Why 2 British nationals, Moroccan sentenced to death for fighting on Ukraine's side
- A court in the self-proclaimed Donetsk People's Republic found the three men guilty
- The three are set to face a firing squad. They have a month to appeal
- Russian forces pounded the eastern city of Severodonetsk in fierce
In a punishment handed down by the country's pro-Moscow rebels, two British citizens and a Moroccan were on Thursday sentenced to death for fighting on Ukraine's side.
A court in the self-proclaimed Donetsk People's Republic found the three men guilty of working toward a violent overthrow of power, an offence punishable by death in the unrecognised eastern republic. They were also convicted of mercenary activities and terrorism.
Russia's state news agency RIA Novosti reported that the three — Aiden Aslin, Shaun Pinner and Saaudun Brahim — are set to face a firing squad. They have a month to appeal.
The separatists argued that the three fighters were "mercenaries" not entitled to the usual protections afforded prisoners of war. They are the first foreign fighters to be sentenced by Ukraine's Russian-backed separatists.
Aslin's and Pinner's families had contended that the men, who are both said to have lived in Ukraine since 2018, were "long-serving" members of the Ukrainian military.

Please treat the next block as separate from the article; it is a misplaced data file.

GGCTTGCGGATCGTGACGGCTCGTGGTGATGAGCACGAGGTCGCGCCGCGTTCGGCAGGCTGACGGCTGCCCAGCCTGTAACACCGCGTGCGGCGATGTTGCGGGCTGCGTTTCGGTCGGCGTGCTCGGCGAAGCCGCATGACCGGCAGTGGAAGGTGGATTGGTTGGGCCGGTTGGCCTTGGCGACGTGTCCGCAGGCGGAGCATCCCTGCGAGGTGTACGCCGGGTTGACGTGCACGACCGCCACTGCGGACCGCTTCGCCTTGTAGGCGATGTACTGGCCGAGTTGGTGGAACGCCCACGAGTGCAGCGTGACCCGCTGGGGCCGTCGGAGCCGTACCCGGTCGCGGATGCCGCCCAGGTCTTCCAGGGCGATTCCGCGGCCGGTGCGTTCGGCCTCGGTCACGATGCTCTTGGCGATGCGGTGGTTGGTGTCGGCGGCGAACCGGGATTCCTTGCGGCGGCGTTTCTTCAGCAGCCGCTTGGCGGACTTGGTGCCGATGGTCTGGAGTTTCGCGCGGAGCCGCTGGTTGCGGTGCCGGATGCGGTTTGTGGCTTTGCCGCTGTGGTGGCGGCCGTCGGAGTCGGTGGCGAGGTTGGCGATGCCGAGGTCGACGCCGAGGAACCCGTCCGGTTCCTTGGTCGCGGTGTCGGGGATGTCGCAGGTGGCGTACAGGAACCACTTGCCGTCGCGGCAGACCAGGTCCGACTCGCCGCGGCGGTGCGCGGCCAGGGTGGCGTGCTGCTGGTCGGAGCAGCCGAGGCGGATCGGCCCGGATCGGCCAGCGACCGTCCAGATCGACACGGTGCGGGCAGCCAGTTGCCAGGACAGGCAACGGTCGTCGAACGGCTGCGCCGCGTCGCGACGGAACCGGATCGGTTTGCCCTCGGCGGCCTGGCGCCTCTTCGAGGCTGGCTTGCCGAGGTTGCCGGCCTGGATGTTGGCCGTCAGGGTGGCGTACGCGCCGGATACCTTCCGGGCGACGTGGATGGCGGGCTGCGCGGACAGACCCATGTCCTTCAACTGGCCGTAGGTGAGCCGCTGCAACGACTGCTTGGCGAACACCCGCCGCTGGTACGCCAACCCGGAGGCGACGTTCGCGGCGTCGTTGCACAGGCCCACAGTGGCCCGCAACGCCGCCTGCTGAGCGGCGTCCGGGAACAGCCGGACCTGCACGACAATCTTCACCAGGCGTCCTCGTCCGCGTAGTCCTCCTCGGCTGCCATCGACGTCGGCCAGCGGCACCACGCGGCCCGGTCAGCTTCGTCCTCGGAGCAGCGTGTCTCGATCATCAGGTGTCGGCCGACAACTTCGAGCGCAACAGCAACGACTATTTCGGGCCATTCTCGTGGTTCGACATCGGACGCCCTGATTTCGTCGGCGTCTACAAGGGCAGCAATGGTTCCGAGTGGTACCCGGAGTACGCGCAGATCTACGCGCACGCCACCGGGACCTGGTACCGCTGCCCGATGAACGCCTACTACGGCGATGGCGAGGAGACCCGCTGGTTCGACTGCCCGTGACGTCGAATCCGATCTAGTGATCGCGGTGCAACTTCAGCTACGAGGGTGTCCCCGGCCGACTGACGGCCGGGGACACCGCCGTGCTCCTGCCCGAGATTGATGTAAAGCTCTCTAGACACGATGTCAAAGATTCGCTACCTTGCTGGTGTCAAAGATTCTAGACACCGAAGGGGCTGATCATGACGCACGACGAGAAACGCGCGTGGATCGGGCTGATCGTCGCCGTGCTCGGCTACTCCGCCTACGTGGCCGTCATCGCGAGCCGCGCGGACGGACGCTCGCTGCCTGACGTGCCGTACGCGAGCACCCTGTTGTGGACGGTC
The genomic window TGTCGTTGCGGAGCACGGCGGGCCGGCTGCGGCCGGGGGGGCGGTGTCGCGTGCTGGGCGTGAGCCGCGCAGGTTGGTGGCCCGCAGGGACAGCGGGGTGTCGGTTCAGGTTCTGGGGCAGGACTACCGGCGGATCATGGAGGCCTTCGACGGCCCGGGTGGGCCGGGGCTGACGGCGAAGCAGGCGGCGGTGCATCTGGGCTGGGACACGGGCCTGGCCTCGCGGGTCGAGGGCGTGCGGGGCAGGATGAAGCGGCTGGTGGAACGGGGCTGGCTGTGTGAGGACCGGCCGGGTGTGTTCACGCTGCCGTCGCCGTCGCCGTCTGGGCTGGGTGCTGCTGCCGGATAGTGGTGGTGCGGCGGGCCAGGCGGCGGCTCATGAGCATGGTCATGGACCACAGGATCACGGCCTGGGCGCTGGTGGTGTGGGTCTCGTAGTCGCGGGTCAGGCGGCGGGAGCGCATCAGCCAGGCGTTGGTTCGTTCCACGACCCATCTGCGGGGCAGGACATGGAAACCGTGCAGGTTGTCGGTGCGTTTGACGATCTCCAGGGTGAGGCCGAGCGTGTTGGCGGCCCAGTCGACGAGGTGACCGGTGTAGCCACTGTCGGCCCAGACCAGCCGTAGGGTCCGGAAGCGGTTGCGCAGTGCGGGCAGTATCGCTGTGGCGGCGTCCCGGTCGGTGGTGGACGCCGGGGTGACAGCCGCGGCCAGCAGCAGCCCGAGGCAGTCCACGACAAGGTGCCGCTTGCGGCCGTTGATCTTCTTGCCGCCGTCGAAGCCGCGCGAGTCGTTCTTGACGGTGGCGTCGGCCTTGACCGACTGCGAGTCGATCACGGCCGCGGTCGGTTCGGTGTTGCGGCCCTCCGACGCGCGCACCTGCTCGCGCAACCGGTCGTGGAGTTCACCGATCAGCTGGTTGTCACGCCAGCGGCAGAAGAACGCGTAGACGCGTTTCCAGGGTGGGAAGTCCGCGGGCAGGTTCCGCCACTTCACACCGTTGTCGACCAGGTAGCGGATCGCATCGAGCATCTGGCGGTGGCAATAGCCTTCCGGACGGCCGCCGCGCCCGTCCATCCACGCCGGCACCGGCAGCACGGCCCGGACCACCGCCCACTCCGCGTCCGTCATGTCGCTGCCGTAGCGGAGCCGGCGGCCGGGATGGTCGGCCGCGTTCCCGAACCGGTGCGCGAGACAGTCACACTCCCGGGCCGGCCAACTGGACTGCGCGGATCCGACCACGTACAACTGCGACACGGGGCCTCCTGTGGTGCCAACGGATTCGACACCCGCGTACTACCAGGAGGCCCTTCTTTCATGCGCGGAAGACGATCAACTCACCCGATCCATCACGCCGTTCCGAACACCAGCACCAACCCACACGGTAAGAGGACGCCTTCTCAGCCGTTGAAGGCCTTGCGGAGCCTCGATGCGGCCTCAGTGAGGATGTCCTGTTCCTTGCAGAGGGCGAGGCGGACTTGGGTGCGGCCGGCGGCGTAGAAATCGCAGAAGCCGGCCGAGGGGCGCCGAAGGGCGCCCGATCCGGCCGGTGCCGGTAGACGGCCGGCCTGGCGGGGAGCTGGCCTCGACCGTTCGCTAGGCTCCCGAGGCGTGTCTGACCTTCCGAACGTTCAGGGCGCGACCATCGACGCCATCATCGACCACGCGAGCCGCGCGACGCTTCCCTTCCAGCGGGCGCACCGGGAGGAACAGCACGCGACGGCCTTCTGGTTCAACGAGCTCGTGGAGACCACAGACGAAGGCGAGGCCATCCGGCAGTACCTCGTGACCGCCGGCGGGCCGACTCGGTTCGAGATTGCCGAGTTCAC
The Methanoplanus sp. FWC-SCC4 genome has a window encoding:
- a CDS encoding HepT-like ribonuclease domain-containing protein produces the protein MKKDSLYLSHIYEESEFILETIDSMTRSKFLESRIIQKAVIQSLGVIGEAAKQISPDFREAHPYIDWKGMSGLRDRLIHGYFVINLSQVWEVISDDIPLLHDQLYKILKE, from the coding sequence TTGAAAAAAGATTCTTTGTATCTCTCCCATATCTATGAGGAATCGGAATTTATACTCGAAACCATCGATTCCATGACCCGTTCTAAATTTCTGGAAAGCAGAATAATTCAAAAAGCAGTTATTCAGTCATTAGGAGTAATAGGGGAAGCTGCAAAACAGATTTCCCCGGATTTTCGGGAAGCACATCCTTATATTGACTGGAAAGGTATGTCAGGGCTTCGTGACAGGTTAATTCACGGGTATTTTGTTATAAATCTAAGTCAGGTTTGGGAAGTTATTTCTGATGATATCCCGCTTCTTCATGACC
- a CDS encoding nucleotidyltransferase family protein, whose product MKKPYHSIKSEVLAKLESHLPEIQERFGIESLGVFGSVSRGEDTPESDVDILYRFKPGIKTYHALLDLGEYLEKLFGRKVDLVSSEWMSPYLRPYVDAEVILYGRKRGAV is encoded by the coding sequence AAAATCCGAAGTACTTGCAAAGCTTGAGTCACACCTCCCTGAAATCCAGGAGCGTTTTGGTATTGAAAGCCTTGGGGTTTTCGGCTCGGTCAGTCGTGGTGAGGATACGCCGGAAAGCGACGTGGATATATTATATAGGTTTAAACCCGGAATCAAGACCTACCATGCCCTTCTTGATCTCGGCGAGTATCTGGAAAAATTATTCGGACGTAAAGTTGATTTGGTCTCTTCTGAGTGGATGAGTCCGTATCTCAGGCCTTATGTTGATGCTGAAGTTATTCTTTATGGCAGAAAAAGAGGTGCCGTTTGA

British Foreign Secretary Luz Truss condemned the sentencing as a "sham judgement with absolutely no legitimacy." British Prime Minister Boris Johnson's spokesman Jamie Davies said that under the Geneva Conventions, POWs are entitled to immunity as combatants.
The three men fought alongside Ukrainian troops. Pinner and Aslin surrendered to pro-Russian forces in the southern port of Mariupol in mid-April, while Brahim did so in mid-March in the eastern city of Volnovakha.
It is reported that the Russian military argued foreign mercenaries fighting on Ukraine's side are not combatants and should expect a long prison term, at best, if captured. Another British fighter captured by the pro-Russian forces, Andrew Hill, is awaiting trial.
Meanwhile, Russian forces pounded the eastern city of Severodonetsk in fierce, street-by-street combat that Ukrainian President Volodymyr Zelenskyy said could determine the fate of the Donbas, the country's industrial heartland of coal mines and factories.
Moscow-backed separatists have been fighting Ukrainian troops for years in the Donbas and held swaths of territory before the invasion.